Out of all the different spices, ginger is one of the most versatile to work with.
From its potent fragrance all the way to its kicking flavor – ginger can be used in a variety of different dishes to create subtle kicks and fiery punches alike. but did you know that you don’t need to peel it?
Yes, you read that correctly. Despite what you might have originally thought, ginger is perfectly safe to be eaten just as it is with the skin still on – which means that you don’t need to peel your ginger for most of your recipes.
Sure, even though the skin of ginger is a little tougher in texture than the flesh of ginger, seeing as ginger is typically eaten in chunks and cooked rather than eaten raw, it’s nearly impossible to detect whether or not ginger has been peeled.
Still, even though you don’t need to peel ginger, there are still a variety of tips that you should keep in mind to ensure that your ginger tastes as delicious as can possibly be – and we’re going to be talking you through each of them below.
Let’s jump right in!
For The Softest Texture, Option For Fresh Ginger
Now that you know that there is simply no need to peel your ginger (unless you want to, that is) we are now going to be talking you through some of the best tips that you can use while working with ginger.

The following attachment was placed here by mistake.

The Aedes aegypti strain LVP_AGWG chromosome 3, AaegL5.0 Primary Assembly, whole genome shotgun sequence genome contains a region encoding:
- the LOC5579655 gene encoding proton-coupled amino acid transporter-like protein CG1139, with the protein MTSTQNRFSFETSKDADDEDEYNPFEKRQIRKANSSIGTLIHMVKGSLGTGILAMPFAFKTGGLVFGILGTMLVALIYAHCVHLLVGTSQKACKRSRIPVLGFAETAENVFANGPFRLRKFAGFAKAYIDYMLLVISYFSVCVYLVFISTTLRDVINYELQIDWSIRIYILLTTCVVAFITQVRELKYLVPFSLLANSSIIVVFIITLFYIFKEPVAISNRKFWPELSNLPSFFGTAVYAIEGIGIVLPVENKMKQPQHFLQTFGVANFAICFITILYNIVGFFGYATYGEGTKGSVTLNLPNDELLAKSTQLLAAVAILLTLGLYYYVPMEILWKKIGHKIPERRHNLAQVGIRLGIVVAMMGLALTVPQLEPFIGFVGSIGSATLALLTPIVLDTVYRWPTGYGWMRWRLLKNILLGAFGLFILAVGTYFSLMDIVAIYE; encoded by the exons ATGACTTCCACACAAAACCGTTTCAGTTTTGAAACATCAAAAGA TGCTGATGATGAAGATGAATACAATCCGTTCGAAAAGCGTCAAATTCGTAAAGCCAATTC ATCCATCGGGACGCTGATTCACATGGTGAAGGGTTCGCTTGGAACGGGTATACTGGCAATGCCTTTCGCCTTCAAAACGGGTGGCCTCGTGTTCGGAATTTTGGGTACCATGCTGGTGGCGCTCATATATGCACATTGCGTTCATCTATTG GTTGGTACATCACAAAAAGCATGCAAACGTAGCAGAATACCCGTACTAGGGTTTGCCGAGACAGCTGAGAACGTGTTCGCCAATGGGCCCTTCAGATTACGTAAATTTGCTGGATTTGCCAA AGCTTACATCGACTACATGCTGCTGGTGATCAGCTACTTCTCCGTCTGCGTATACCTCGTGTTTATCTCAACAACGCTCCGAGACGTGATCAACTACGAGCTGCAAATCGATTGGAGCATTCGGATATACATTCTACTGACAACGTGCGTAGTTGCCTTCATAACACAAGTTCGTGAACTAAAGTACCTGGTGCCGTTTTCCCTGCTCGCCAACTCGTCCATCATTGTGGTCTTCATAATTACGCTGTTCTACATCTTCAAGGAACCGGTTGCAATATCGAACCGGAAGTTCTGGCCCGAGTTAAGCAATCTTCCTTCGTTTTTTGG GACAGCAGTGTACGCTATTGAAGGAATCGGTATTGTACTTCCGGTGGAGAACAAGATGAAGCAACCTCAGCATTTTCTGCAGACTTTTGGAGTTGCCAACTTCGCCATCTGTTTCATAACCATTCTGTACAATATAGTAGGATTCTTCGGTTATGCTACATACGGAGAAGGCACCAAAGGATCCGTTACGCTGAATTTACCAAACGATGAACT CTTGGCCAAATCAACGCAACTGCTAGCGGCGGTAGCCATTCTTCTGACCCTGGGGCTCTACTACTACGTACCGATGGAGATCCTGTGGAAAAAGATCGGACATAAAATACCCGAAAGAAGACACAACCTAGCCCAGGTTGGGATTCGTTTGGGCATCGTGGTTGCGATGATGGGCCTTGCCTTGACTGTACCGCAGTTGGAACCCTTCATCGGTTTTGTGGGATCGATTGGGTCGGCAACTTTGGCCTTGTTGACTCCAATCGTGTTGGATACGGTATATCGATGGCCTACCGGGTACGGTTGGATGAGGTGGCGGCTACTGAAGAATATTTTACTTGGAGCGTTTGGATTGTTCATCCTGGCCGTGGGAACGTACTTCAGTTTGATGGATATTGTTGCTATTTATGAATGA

While we’re sure this one should go without saying, if you want to make sure that your ginger tastes yummy, you’re going to need to make sure that you are working with the freshest ginger that you can get your hands on.
Now, while it’s all good and well saying this, we’ll be the first to admit that shopping around for the freshest ginger root is often a lot easier said than done – especially if you’re not overly familiar with ginger root, to begin with.
So, how can you spot a fresh ginger root from one that is nearing its expiration date? One foolproof way to make sure that you always purchase fresh ginger roots is to make sure that you always inspect the colors of the roots.
If a ginger root is very fresh, then it will typically consist of a smooth feel to the touch, as well as a pale color that has a slightly translucent sheen when the light hits it.
It’s very important to make sure that you are opting for ginger with roots in this condition, as it will mean that the skin will fade when it comes to cooking.
On the other hand, older ginger will typically consist of roots that are darker in color and almost “earthy” in appearance. Now, if you like the flavor and texture of older ginger,
then there’s no reason why you should refrain from using it, however, if you don’t want to peel your ginger then you’ll be making a good choice to opt for fresh ginger,
as the skin of fresh ginger is thin and soft – which will make it more pleasant and enjoyable to eat.
Banish Thick Skin By Grating, Pressing, Or Juicing!
As we have already mentioned above, sometimes it might not always be possible to work with fresh ginger.
So, whether you’re preparing a dinner party or a fiery mid-week meal – don’t throw the towel in if you find that your ginger is on the older side,
because there are plenty of ways that you can use it without having to go to the lengthy trouble of peeling it.